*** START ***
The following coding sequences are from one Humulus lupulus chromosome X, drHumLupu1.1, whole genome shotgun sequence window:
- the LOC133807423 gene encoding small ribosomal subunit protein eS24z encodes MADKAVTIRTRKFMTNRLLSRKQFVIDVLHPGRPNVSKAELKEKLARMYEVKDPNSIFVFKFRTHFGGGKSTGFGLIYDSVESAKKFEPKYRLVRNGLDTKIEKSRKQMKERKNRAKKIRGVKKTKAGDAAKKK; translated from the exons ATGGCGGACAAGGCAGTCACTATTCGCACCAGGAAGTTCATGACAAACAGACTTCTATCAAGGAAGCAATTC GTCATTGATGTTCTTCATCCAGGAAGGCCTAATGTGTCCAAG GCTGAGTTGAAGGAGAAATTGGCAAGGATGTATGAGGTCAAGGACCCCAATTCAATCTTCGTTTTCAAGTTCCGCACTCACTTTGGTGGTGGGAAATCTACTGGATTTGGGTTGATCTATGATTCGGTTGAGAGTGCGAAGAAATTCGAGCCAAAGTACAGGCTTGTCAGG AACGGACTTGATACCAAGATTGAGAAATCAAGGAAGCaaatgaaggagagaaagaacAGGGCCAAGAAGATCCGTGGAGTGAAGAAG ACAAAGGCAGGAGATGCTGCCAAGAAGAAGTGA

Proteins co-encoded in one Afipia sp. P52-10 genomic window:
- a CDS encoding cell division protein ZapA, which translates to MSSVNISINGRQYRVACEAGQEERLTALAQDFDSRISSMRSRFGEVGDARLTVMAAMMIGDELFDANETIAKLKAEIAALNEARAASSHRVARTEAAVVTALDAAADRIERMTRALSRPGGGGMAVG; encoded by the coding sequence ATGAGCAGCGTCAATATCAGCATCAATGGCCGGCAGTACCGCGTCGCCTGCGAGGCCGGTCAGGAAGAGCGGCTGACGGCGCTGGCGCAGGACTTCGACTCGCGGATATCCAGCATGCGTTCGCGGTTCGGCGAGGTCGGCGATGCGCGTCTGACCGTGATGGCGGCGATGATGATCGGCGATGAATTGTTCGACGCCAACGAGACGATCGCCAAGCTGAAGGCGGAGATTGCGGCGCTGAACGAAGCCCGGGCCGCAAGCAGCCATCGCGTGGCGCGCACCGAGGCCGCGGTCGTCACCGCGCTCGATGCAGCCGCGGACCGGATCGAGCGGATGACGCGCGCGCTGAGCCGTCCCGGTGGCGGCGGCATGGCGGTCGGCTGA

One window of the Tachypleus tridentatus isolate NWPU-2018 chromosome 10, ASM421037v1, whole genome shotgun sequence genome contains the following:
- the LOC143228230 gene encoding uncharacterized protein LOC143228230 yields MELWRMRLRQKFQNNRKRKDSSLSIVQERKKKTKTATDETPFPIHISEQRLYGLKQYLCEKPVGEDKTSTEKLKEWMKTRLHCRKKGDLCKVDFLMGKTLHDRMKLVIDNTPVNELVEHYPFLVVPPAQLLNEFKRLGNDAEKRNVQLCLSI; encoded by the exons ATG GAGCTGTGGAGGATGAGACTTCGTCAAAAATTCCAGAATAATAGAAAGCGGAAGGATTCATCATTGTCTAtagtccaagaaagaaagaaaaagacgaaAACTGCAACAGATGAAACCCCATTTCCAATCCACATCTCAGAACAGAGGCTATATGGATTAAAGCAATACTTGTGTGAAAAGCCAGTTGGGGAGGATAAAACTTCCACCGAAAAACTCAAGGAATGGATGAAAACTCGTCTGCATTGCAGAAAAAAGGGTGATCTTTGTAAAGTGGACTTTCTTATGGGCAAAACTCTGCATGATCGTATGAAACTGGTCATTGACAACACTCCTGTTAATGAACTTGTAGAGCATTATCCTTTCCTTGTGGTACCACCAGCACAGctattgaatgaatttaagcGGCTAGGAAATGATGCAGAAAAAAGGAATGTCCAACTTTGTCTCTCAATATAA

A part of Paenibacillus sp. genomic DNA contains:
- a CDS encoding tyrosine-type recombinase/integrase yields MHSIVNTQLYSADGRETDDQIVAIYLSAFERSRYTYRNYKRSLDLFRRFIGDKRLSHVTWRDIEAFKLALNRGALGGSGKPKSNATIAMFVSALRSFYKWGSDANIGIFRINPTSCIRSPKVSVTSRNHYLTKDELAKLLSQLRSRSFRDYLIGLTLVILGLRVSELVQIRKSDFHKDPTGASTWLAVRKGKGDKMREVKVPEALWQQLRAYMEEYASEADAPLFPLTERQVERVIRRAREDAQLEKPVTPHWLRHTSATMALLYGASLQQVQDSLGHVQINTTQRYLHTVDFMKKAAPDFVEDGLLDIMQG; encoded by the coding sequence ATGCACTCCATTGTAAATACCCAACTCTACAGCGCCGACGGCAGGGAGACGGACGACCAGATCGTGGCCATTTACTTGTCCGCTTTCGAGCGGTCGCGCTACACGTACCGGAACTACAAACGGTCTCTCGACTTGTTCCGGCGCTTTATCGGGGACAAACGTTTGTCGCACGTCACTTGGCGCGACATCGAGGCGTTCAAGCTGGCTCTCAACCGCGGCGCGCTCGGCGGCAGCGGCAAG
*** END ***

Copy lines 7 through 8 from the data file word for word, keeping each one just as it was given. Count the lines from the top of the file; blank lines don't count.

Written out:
A part of Paenibacillus sp. genomic DNA contains:
- a CDS encoding tyrosine-type recombinase/integrase yields MHSIVNTQLYSADGRETDDQIVAIYLSAFERSRYTYRNYKRSLDLFRRFIGDKRLSHVTWRDIEAFKLALNRGALGGSGKPKSNATIAMFVSALRSFYKWGSDANIGIFRINPTSCIRSPKVSVTSRNHYLTKDELAKLLSQLRSRSFRDYLIGLTLVILGLRVSELVQIRKSDFHKDPTGASTWLAVRKGKGDKMREVKVPEALWQQLRAYMEEYASEADAPLFPLTERQVERVIRRAREDAQLEKPVTPHWLRHTSATMALLYGASLQQVQDSLGHVQINTTQRYLHTVDFMKKAAPDFVEDGLLDIMQG; encoded by the coding sequence ATGCACTCCATTGTAAATACCCAACTCTACAGCGCCGACGGCAGGGAGACGGACGACCAGATCGTGGCCATTTACTTGTCCGCTTTCGAGCGGTCGCGCTACACGTACCGGAACTACAAACGGTCTCTCGACTTGTTCCGGCGCTTTATCGGGGACAAACGTTTGTCGCACGTCACTTGGCGCGACATCGAGGCGTTCAAGCTGGCTCTCAACCGCGGCGCGCTCGGCGGCAGCGGCAAG